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What is difference between PFD, White, and Scour?

  • Lets start with PFD/RFD/PFP since it has the most names. At Greene Textile we use the term PFD (Prepare for Dye). PFD is an off white color, the greige good are treated with a little bleach to create a blank canvas so the fabric is able to absorb color when it is dyed. Most of our customers who buy PFD  are wanting to do garment dyeing and/ or plan to screen print on the fabric. I tend to refer to PFD as a blank Canvas​

  • On to White, we  refer to our white fabrics as Bleach Optical White. Compared to PFD, our white fabric is a true bright white similar to a piece of printing paper. When you buy a piece of clothing and it is bright white, that is what we call Bleach Optical White. 

  • Scour/Natural is in its name. The fabric is finished to its natural tan color. Many of our customers love the look of the soft tan color and use it without dyeing the fabric. If you do choose to dye Scour/Natural fabric, just know you may need to make adjustments to your formula to account got the yellow undertone in scour fabrics.

French Terry

  • All Fleece is French Terry, but not all French Terry is Fleece. 

  • To better explain that riddle, lets define French Terry. French Terry is made of two sides. You have one side that is your face, that is typical flat made from a Jersey knit, you then have your loop side on the back. There are different loop styles such as high loop, and low loop.

  • Now how is all Fleece French Terry? The processes of Fleecing fabric is simply put, to brush. Fleece starts as French Terry we instead of leaving it as French Terry while at the dye house we as them to brush the loop side of the fabric to get that fluffy soft feel.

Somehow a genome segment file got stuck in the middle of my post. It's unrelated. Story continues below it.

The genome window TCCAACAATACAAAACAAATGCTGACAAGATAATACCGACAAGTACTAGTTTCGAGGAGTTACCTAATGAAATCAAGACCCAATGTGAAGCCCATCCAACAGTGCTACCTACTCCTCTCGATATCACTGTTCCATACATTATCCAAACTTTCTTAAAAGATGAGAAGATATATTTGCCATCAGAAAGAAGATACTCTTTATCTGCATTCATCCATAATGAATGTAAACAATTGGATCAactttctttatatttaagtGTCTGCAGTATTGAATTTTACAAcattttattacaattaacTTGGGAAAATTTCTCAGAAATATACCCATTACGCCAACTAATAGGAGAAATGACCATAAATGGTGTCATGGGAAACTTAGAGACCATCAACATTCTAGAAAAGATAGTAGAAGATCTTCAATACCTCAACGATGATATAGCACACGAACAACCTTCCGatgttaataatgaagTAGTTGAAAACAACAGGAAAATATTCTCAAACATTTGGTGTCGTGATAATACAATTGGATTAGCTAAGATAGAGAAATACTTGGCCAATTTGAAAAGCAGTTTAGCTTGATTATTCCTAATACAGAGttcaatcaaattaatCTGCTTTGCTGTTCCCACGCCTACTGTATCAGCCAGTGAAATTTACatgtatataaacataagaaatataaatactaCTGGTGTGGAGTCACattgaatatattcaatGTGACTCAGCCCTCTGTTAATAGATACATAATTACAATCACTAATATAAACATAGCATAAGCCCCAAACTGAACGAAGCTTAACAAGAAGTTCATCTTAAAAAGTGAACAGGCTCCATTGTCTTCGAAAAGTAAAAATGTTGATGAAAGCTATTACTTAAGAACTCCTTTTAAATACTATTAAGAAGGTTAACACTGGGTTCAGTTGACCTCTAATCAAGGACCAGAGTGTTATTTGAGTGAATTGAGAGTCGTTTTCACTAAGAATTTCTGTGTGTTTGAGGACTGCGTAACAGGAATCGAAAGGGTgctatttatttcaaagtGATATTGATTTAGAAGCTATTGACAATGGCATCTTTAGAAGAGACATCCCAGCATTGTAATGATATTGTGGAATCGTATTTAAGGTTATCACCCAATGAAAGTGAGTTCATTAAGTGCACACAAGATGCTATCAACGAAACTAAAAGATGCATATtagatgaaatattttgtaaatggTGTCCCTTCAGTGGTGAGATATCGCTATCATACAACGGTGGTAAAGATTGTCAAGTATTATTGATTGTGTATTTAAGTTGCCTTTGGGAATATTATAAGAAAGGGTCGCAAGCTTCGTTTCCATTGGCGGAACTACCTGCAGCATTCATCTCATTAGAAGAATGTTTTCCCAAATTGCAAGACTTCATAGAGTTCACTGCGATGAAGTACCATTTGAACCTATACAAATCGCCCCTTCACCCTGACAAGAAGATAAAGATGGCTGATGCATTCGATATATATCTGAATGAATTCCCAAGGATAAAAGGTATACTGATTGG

What is the difference between knit and woven?

  • Fabrics fall generally in two categories: Knits and Wovens.  In a nutshell your t shirts are made from knits and your button up shirts are made from wovens. 

  • Woven fabric is produced through weaving two sets of yarn. Examples include broadcloth, denim, drill, poplin, cotton sateen, flannelette, lawn, corduroy.

  • Most if not almost all woven are manufacture outside of the U.S. 

  • Knit fabric is produced by interloping (or knitting) one set of yarn. Examples French Terry, Jersey, Thermal, Rib your everyday items 

Different minimums and how to know which best fits your compay.

  • We offer sample yardage of any of our PFD fabrics minimum 1 yard maximum 10 yards. All samples are $10/yd

  • Here at Greene Textile our stock items are the most popular styles that we manufacture. We decided to start a stock program so small business' can have access to fabric at wholesale pricing. As wells as a new business' who is interested in us but would like to try a few different styles. All of our stock  we sell at a minimum of 1 roll in PFD as is. Most of these styles we replenish  once out. Every once in a while we will have a "limited stock item" which means we do not restock this style regularly or it is only a stock item while supplies last such as; thermals, black or white fabric etc.  All stock styles can be ordered as production as well. 

  • We define our production minimums as how much of that fabric you need to order. They will range from 800-1000 yards per style. You must meet production minimums in order to move forward with dye and printing minimums. For most of our styles listed under "Popular" we are able to work with you to lower those minimums.

  •  Dye minimums: 800 yards per color. You can have 1 base and the standard rib. EX:600 yards of either French Terry, Waffle, Jersey and 200 yards of match rib.  For any of our styles listed under "Popular" you have the option to do 1,000 yards per color but the opportunity to pick 3 styles EX: 400 French Terry 400  thermal 200 rib.

Weight of fabric 

  • Here at Greene Textile, we use ounces per yard (oz/yard or oz/linear yard): this is the weight of one yard of fabric, listed in ounces. That means if you cut a yard of fabric and weighed it in ounces, you'd get this number. 

  • oz per square yard (oz/sq yard): this is the weight of one square yard of fabric, listed in ounces. That means if you took a square piece of fabric that was one yard wide by one yard tall, and you weighed it in ounces, you’d get this number.

  • Grams per square meter (gsm): this is the weight of one square meter of fabric, listed in grams. That means if you took a square piece of fabric that was one meter wide by one meter tall, and you weighed it in grams, you’d get this number.

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